1:30pm: The Athletics and Giants have issued statements regarding the coronavirus. An exhibition game between the two that was scheduled to take place at Oracle Park on March 24 has been canceled, the Giants announced. The two clubs are looking into alternate settings.
Meanwhile, the A’s, who are scheduled to open the season at home with a four-game series against the Twins, announced that they will “adhere to any government directives and work with Major League Baseball on all alternative arrangements.” It seems overwhelmingly likely that the series will be played in a different setting than expected — be it a new location or an empty stadium.
12:25pm: As the coronavirus continues to sweep across the globe, it is increasingly apparent that staging Major League Baseball games in the manner anticipated will simply not occur. Already today we have seen several major developments in the response to the deadly disease.
This story is far bigger than sports. But sports have an essential role to play, both in forestalling transmissions that can occur in large gatherings and in signaling the need for community-level precautions.
Today, the World Health Organization formally designated the coronavirus a pandemic. WHO director general Tedros Adhanom Ghebreyesus said that nations “can turn the tide,” but warned not only of “the alarming levels of spread and severity” but also “the alarming levels of inaction” around the globe.
Dr. Anthony Fauci, the director of the National Institute of Allergy and Infections Diseases, addressed the matter in relation to basketball. The Ivy League has canceled its conference tournament but others remain on schedule along with the NCAA tourney. And while the NBA has begun preparing for disruption, it hasn’t yet acted.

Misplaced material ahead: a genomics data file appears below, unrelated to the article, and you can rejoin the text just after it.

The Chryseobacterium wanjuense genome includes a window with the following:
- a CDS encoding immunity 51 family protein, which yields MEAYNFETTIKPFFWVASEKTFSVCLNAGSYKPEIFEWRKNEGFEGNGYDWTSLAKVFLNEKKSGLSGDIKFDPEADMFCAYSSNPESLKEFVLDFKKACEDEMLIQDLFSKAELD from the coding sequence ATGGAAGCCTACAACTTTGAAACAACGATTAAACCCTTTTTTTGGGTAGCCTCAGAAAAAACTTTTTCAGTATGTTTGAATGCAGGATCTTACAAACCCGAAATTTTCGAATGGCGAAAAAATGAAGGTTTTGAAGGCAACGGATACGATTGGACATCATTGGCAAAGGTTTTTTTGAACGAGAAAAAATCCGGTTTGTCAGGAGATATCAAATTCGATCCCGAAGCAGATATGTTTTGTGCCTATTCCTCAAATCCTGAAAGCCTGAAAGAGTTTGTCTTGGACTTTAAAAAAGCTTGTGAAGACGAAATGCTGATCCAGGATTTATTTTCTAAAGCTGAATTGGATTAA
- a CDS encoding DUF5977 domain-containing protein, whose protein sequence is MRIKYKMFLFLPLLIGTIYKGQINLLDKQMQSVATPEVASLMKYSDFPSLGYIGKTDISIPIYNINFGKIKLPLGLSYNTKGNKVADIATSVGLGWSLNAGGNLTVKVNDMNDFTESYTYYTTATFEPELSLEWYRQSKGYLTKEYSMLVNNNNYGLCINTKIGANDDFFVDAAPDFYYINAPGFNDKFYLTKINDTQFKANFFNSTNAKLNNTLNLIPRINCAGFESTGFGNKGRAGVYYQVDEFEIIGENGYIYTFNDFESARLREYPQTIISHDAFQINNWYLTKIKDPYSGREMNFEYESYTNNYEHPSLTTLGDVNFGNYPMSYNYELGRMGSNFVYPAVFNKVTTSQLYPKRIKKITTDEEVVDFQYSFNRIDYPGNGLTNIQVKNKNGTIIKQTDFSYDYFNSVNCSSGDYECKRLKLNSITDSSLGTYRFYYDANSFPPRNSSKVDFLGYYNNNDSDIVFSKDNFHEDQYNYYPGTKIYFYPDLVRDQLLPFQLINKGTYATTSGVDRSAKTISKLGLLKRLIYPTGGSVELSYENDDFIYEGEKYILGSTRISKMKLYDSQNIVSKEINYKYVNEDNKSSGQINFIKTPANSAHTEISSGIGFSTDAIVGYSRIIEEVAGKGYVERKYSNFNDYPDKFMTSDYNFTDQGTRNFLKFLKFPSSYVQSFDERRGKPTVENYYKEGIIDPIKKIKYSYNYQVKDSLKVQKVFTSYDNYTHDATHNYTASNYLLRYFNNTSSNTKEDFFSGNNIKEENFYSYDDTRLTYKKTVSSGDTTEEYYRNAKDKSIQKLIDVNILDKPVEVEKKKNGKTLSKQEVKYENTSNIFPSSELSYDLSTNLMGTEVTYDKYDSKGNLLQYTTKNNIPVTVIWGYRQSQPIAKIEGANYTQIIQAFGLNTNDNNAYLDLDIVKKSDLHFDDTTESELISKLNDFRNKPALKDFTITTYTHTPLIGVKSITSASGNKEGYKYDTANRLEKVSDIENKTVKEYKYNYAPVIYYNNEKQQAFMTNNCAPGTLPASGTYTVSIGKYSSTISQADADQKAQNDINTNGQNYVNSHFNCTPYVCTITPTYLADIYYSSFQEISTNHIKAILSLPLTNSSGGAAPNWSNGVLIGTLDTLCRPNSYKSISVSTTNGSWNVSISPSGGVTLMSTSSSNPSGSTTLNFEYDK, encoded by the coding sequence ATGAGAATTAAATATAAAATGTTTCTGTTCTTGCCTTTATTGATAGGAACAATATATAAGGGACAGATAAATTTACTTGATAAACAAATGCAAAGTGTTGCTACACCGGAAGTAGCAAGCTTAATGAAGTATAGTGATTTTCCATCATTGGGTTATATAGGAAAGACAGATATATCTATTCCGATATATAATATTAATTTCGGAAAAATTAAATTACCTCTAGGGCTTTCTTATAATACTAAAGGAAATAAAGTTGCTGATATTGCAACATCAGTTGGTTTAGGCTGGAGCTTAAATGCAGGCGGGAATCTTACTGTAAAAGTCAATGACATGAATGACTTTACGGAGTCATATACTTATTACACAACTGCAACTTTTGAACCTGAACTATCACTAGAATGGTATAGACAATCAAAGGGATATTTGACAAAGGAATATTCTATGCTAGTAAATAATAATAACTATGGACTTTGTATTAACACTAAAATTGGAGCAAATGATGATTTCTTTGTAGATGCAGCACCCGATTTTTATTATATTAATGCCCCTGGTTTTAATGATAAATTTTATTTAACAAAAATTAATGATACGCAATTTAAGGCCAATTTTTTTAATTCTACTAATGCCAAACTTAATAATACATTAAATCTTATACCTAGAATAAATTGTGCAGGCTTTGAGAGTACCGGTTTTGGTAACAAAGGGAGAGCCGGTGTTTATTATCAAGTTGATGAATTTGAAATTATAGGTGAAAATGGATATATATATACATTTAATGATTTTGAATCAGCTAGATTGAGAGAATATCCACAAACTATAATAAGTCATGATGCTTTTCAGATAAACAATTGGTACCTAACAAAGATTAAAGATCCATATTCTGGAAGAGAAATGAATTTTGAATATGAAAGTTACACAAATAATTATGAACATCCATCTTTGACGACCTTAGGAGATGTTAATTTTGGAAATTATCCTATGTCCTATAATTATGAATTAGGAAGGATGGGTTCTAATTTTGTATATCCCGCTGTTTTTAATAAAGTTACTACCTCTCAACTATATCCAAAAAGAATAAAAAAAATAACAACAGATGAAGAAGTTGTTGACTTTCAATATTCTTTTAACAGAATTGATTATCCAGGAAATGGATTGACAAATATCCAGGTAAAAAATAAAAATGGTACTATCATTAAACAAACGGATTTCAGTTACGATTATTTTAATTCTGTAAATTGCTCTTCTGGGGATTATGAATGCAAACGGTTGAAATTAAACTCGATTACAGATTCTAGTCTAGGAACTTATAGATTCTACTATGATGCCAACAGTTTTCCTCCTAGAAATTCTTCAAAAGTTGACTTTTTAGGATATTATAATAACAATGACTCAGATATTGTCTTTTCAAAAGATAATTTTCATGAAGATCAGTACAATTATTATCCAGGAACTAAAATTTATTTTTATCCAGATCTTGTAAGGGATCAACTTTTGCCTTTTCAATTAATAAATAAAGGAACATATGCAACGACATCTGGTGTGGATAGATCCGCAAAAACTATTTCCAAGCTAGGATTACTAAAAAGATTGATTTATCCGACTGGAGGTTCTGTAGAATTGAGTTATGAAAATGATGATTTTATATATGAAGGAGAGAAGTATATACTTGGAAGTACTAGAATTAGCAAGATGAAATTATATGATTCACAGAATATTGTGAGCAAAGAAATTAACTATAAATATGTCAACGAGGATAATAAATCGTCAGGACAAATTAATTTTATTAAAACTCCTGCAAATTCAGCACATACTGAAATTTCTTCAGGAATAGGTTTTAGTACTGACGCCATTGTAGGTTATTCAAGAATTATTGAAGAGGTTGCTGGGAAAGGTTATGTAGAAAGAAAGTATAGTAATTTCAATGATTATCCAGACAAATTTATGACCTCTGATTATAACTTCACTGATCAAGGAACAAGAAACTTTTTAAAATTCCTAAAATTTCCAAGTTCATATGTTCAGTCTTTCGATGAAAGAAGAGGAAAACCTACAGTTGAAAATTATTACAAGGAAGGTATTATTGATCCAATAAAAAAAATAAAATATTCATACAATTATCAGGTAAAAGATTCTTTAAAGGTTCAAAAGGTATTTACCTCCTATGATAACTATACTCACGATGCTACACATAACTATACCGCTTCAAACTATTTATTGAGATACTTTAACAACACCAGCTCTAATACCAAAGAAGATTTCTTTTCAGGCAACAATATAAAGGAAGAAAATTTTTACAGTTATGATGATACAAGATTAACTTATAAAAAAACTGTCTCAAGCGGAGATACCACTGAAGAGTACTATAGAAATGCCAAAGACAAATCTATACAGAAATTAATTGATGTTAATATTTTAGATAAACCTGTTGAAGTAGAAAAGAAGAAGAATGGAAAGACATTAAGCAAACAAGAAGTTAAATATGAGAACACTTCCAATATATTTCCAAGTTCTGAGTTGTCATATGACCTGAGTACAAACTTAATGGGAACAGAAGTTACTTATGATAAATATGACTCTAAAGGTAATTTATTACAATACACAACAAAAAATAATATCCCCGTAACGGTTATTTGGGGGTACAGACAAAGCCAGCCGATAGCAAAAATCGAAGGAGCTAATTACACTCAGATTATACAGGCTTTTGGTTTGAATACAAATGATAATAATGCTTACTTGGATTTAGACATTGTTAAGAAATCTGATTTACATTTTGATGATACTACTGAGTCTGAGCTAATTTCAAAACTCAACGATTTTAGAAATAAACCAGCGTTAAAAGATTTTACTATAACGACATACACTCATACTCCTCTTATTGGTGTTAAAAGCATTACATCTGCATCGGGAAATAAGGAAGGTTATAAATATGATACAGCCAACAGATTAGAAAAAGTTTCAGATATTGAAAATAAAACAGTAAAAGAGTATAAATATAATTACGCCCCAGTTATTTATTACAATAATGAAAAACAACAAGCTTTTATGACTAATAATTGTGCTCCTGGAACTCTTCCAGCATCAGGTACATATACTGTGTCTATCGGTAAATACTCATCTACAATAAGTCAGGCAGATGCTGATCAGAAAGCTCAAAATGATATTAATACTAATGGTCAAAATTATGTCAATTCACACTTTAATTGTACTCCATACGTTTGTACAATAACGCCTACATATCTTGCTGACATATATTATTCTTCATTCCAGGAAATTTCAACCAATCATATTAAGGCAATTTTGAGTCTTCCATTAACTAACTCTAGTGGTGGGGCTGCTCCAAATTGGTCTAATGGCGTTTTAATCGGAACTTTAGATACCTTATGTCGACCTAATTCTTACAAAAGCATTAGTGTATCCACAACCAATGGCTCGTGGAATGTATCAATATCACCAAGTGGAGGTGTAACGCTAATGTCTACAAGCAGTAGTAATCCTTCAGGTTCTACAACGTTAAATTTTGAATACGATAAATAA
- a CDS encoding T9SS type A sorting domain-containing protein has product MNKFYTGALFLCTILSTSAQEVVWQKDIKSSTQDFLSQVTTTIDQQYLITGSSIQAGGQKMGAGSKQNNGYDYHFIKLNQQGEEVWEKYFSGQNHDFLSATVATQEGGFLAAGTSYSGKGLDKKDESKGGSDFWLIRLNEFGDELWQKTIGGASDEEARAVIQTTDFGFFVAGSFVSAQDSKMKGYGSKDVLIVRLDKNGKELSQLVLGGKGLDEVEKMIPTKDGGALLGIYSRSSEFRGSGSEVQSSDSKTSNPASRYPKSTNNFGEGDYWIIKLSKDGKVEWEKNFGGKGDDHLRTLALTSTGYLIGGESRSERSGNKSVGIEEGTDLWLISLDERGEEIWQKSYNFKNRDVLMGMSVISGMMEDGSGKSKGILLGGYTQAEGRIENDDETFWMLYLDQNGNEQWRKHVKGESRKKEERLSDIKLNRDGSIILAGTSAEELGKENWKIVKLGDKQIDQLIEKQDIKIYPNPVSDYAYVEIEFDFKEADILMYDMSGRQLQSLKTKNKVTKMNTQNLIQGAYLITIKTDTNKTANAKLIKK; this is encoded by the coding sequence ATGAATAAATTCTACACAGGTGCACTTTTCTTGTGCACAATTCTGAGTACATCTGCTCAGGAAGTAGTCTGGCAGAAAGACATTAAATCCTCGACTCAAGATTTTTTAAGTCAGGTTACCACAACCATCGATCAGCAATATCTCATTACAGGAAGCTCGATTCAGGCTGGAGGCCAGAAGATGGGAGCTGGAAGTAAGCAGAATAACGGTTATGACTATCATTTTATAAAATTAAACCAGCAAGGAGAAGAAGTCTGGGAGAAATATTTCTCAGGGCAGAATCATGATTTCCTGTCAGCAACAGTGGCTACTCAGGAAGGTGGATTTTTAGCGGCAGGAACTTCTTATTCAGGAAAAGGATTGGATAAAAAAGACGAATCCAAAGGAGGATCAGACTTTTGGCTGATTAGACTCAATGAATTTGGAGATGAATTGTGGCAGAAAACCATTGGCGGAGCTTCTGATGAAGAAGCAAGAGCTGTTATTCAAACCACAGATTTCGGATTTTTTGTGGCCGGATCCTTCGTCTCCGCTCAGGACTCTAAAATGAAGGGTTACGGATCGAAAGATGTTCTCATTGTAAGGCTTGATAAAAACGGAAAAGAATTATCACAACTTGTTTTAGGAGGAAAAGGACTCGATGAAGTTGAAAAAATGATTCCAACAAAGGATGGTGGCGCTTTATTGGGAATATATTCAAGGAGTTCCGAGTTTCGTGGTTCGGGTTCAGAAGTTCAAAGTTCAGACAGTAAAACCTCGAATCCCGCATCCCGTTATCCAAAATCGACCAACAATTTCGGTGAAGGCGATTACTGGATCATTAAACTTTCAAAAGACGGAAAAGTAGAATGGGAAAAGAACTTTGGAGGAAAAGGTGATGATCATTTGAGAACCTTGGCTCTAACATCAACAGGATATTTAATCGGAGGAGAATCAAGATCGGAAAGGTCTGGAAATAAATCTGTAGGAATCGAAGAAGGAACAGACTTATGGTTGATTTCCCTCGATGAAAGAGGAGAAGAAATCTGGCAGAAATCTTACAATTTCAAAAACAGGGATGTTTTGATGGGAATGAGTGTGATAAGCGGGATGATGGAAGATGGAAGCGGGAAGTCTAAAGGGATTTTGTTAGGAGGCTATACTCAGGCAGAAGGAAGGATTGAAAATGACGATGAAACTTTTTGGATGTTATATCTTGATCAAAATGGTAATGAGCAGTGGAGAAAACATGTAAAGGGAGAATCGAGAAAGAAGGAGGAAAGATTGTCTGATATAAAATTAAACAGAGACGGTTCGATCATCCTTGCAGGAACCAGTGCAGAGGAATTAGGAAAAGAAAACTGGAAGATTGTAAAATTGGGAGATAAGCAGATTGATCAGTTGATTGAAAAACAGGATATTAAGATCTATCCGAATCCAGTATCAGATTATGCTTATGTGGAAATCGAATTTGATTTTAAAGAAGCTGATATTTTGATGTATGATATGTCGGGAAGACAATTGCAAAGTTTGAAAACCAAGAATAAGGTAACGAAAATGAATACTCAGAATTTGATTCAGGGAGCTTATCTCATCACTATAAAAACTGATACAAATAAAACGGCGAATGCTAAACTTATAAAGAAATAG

Fauci says the outbreak is “going to get worse” and left no doubt he sees a need to curtail large-scale gatherings, at minimum in areas in which community spread has been detected. “We would recommend that there not be large crowds,” he said. “If that means not having any people in the audience when the NBA plays, so be it.”
American municipalities are increasingly acting upon the evident need to slow the spread of the coronavirus to limit the strain on health systems to the extent possible. Some of those decisions could directly force MLB to change its plans. To this point the league has instituted various minor changes to regular Spring Training rules — media accessibility, fan interaction, non-essential personnel being kept from traveling or appearing in the clubhouse — but has not limited Spring Training contests or changed its schedule for the upcoming regular season.
The league has indicated an awareness of the gravity of the situation and acknowledged the “fluidity” inherent to it. As the dangers become all the more evident, one might hope that the urgency of the matter will lead the league to taking a proactive, leadership position.
With Seattle serving as one epicenter of the outbreak in the United States, it is now all but certain that the Mariners won’t play there as planned to begin the season. The team now expects its first two home series to be prohibited by decree of the governor, Joel Sherman of the New York Post reports on Twitter.
It’s quite likely this is the tip of the iceberg, in Seattle and elsewhere. We’ve seen concepts floated of moving games scheduled for Seattle to Arizona, but that’s premised on the highly questionable premise that it’ll be safe to stage such massive gatherings anywhere within the next several weeks.
Other municipalities are also moving in a similar direction, with more sure to follow as evidence of the virus’s spread increases. San Francisco has banned gatherings of over one thousand people for at least the next two weeks, Connor Letourneau of the San Francisco Chronicle tweets. Washington, DC has recommended cancellations of gatherings of one thousand or more people. That was the same guidance issued yesterday by San Francisco; the city boosted it to an outright prohibition after the NBA’s Warriors held a home game.
Whatever the annoyances or disappointments, they’re designed to avoid the awful situations we’ve already seen unfold in China, Italy, and other places. Experts have explained the critical importance of “social distancing” measures to prevent the rapid spread of the disease, which is far more deadly and damaging when overburdened health systems struggle to provide adequate treatment.